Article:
Childhood Origins of Adult Lung Disease as Opportunities for Prevention

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5 Scopus citations


Prenatal and childhood exposures have been shown to impact lung development, lung function trajectory, and incidence and prevalence of respiratory disease. Early life may serve as a window of susceptibility to such exposures, with the potential to influence lifelong respiratory health. Risk factors encountered in early life with potentially durable impact on lung health include prematurity, respiratory viral illness, allergen sensitization and exposure, tobacco use and exposure, indoor and outdoor pollution, diet, and obesity. These exposures vary in the extent to which they are modifiable, and interventions aimed at reducing harmful exposures range from individual-level behavior modification to policy initiatives implemented to promote population health. For many exposures, including tobacco-related exposures, multilevel interventions are needed. Future research is needed to provide insight as to early-life interventions to promote optimal lung growth and prevent development of chronic respiratory disease. Clinicians should play an active role, assisting individual patients in avoiding known detrimental exposures including maternal smoking during pregnancy and initiation of active smoking. Clinicians can be empowered by evidence to support policies promoting reduction of population-level risk factors, such as restriction on electronic cigarette sales and legislation to uphold air quality standards, to encourage attainment of maximal lung function and reduce risk of chronic lung disease.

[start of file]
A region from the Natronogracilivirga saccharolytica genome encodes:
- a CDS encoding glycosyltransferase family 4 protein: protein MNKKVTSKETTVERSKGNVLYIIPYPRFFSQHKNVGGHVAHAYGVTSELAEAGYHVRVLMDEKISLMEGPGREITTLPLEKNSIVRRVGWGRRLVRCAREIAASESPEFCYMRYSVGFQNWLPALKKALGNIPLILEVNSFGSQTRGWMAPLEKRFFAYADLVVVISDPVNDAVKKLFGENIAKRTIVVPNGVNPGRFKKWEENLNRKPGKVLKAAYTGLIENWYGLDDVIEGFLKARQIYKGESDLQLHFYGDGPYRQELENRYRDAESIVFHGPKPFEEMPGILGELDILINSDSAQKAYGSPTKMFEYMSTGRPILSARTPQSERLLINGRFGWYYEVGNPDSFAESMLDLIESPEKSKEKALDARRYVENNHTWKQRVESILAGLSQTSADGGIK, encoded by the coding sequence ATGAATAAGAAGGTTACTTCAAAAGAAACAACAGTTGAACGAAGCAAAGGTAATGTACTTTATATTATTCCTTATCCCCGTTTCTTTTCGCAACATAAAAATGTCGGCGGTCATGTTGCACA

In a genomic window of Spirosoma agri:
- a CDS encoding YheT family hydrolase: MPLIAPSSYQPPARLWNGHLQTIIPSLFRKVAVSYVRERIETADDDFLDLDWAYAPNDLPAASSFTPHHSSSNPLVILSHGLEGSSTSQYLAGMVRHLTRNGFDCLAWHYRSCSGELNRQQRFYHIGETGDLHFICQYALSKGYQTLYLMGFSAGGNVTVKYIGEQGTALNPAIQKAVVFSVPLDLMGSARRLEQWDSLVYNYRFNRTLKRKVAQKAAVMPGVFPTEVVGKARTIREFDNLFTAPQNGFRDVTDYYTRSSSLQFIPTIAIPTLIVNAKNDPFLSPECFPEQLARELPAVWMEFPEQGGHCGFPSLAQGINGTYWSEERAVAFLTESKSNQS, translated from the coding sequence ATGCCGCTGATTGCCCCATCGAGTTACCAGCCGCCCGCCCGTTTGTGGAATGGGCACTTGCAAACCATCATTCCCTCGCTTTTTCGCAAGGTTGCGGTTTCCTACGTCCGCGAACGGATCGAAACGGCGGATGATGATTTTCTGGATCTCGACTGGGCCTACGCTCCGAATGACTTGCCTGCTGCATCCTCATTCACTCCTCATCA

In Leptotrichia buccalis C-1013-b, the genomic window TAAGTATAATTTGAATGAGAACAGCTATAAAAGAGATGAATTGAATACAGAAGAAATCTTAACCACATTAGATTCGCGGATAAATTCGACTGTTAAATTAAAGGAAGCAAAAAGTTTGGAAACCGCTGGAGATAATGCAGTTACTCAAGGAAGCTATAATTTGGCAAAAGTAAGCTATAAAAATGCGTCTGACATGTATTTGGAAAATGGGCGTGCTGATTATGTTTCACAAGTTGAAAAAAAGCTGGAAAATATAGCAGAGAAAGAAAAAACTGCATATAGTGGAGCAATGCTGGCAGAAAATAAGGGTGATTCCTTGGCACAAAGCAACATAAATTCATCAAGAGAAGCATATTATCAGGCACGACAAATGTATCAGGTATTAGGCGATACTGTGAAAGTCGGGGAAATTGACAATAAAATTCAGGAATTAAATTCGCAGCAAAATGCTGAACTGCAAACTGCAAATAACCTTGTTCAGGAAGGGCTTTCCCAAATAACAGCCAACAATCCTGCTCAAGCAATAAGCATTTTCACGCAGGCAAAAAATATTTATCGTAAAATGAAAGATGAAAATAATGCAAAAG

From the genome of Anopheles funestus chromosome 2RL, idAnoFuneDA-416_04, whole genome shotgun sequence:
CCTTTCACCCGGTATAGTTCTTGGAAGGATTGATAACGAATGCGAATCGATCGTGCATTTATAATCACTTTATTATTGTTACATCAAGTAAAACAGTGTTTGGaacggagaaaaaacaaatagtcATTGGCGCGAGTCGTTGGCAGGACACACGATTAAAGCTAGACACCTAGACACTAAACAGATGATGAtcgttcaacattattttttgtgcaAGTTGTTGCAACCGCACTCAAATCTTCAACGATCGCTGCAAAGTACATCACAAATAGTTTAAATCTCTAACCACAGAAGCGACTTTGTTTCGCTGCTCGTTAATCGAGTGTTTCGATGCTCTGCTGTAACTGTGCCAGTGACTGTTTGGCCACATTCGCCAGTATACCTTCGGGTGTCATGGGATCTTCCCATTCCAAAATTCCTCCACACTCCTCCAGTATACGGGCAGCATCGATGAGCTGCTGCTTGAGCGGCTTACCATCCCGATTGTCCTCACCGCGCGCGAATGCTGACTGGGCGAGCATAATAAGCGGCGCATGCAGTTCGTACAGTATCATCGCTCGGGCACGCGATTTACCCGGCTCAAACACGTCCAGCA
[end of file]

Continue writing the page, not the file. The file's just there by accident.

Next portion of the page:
Original languageEnglish (US)
Pages (from-to)849-858
Number of pages10
JournalJournal of Allergy and Clinical Immunology: In Practice
Issue number3
StatePublished - Mar 2020


  • Asthma prevention
  • Asthma risk factors
  • COPD prevention
  • COPD risk factors
  • Lung function trajectory

ASJC Scopus subject areas

  • Immunology and Allergy


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